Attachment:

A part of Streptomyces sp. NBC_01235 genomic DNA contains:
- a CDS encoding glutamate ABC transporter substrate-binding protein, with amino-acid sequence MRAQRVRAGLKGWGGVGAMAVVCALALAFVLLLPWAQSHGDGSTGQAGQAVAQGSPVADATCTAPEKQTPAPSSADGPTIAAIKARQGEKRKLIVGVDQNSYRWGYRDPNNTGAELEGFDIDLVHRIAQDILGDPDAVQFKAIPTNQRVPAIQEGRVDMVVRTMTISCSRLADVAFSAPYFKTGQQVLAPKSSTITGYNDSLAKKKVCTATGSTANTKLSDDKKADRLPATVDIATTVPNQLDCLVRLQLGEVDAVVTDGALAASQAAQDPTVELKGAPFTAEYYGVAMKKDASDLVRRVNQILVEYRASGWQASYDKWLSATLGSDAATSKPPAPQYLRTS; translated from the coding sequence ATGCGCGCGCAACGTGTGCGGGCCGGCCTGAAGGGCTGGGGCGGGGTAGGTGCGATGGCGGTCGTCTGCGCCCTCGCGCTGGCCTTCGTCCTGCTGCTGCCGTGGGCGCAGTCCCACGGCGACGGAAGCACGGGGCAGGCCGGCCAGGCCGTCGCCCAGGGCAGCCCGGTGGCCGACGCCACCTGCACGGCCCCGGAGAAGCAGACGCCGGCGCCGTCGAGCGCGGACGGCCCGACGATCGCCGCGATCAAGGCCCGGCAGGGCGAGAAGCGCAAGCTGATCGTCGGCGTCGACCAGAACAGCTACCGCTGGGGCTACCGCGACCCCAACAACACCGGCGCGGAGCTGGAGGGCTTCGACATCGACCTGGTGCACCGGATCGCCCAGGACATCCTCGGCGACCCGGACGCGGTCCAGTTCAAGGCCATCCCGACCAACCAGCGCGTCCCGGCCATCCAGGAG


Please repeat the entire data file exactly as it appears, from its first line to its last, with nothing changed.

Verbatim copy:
A part of Streptomyces sp. NBC_01235 genomic DNA contains:
- a CDS encoding glutamate ABC transporter substrate-binding protein, with amino-acid sequence MRAQRVRAGLKGWGGVGAMAVVCALALAFVLLLPWAQSHGDGSTGQAGQAVAQGSPVADATCTAPEKQTPAPSSADGPTIAAIKARQGEKRKLIVGVDQNSYRWGYRDPNNTGAELEGFDIDLVHRIAQDILGDPDAVQFKAIPTNQRVPAIQEGRVDMVVRTMTISCSRLADVAFSAPYFKTGQQVLAPKSSTITGYNDSLAKKKVCTATGSTANTKLSDDKKADRLPATVDIATTVPNQLDCLVRLQLGEVDAVVTDGALAASQAAQDPTVELKGAPFTAEYYGVAMKKDASDLVRRVNQILVEYRASGWQASYDKWLSATLGSDAATSKPPAPQYLRTS; translated from the coding sequence ATGCGCGCGCAACGTGTGCGGGCCGGCCTGAAGGGCTGGGGCGGGGTAGGTGCGATGGCGGTCGTCTGCGCCCTCGCGCTGGCCTTCGTCCTGCTGCTGCCGTGGGCGCAGTCCCACGGCGACGGAAGCACGGGGCAGGCCGGCCAGGCCGTCGCCCAGGGCAGCCCGGTGGCCGACGCCACCTGCACGGCCCCGGAGAAGCAGACGCCGGCGCCGTCGAGCGCGGACGGCCCGACGATCGCCGCGATCAAGGCCCGGCAGGGCGAGAAGCGCAAGCTGATCGTCGGCGTCGACCAGAACAGCTACCGCTGGGGCTACCGCGACCCCAACAACACCGGCGCGGAGCTGGAGGGCTTCGACATCGACCTGGTGCACCGGATCGCCCAGGACATCCTCGGCGACCCGGACGCGGTCCAGTTCAAGGCCATCCCGACCAACCAGCGCGTCCCGGCCATCCAGGAG